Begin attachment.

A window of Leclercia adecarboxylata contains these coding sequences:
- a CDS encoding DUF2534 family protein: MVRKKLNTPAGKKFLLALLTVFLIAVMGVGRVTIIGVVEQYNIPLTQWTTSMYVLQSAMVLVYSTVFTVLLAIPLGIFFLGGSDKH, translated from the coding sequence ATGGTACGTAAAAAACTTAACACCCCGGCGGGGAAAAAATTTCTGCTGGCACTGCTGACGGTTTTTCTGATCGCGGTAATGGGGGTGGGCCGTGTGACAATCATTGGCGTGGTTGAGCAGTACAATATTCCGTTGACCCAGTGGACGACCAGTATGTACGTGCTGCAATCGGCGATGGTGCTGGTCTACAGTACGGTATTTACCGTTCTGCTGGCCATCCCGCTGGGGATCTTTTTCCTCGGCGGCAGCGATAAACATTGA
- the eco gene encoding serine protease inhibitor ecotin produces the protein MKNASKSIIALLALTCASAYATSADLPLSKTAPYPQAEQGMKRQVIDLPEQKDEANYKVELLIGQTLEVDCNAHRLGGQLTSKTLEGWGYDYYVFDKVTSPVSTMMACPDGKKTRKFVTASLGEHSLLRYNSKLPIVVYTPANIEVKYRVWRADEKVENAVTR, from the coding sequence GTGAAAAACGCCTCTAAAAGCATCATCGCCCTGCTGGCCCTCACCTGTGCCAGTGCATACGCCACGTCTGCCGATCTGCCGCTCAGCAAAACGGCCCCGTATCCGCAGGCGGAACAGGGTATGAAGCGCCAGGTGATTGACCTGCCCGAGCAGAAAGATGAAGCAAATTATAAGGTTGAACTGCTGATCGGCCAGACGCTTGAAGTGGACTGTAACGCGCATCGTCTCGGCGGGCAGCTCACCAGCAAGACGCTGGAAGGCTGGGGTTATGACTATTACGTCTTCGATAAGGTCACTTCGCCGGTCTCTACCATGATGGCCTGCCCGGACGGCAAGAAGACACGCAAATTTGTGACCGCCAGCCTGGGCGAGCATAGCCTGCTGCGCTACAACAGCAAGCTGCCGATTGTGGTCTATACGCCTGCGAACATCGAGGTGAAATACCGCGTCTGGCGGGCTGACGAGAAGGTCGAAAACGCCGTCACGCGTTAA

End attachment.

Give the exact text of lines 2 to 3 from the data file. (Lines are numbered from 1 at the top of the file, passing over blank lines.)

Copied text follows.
- a CDS encoding DUF2534 family protein: MVRKKLNTPAGKKFLLALLTVFLIAVMGVGRVTIIGVVEQYNIPLTQWTTSMYVLQSAMVLVYSTVFTVLLAIPLGIFFLGGSDKH, translated from the coding sequence ATGGTACGTAAAAAACTTAACACCCCGGCGGGGAAAAAATTTCTGCTGGCACTGCTGACGGTTTTTCTGATCGCGGTAATGGGGGTGGGCCGTGTGACAATCATTGGCGTGGTTGAGCAGTACAATATTCCGTTGACCCAGTGGACGACCAGTATGTACGTGCTGCAATCGGCGATGGTGCTGGTCTACAGTACGGTATTTACCGTTCTGCTGGCCATCCCGCTGGGGATCTTTTTCCTCGGCGGCAGCGATAAACATTGA
- the eco gene encoding serine protease inhibitor ecotin produces the protein MKNASKSIIALLALTCASAYATSADLPLSKTAPYPQAEQGMKRQVIDLPEQKDEANYKVELLIGQTLEVDCNAHRLGGQLTSKTLEGWGYDYYVFDKVTSPVSTMMACPDGKKTRKFVTASLGEHSLLRYNSKLPIVVYTPANIEVKYRVWRADEKVENAVTR, from the coding sequence GTGAAAAACGCCTCTAAAAGCATCATCGCCCTGCTGGCCCTCACCTGTGCCAGTGCATACGCCACGTCTGCCGATCTGCCGCTCAGCAAAACGGCCCCGTATCCGCAGGCGGAACAGGGTATGAAGCGCCAGGTGATTGACCTGCCCGAGCAGAAAGATGAAGCAAATTATAAGGTTGAACTGCTGATCGGCCAGACGCTTGAAGTGGACTGTAACGCGCATCGTCTCGGCGGGCAGCTCACCAGCAAGACGCTGGAAGGCTGGGGTTATGACTATTACGTCTTCGATAAGGTCACTTCGCCGGTCTCTACCATGATGGCCTGCCCGGACGGCAAGAAGACACGCAAATTTGTGACCGCCAGCCTGGGCGAGCATAGCCTGCTGCGCTACAACAGCAAGCTGCCGATTGTGGTCTATACGCCTGCGAACATCGAGGTGAAATACCGCGTCTGGCGGGCTGACGAGAAGGTCGAAAACGCCGTCACGCGTTAA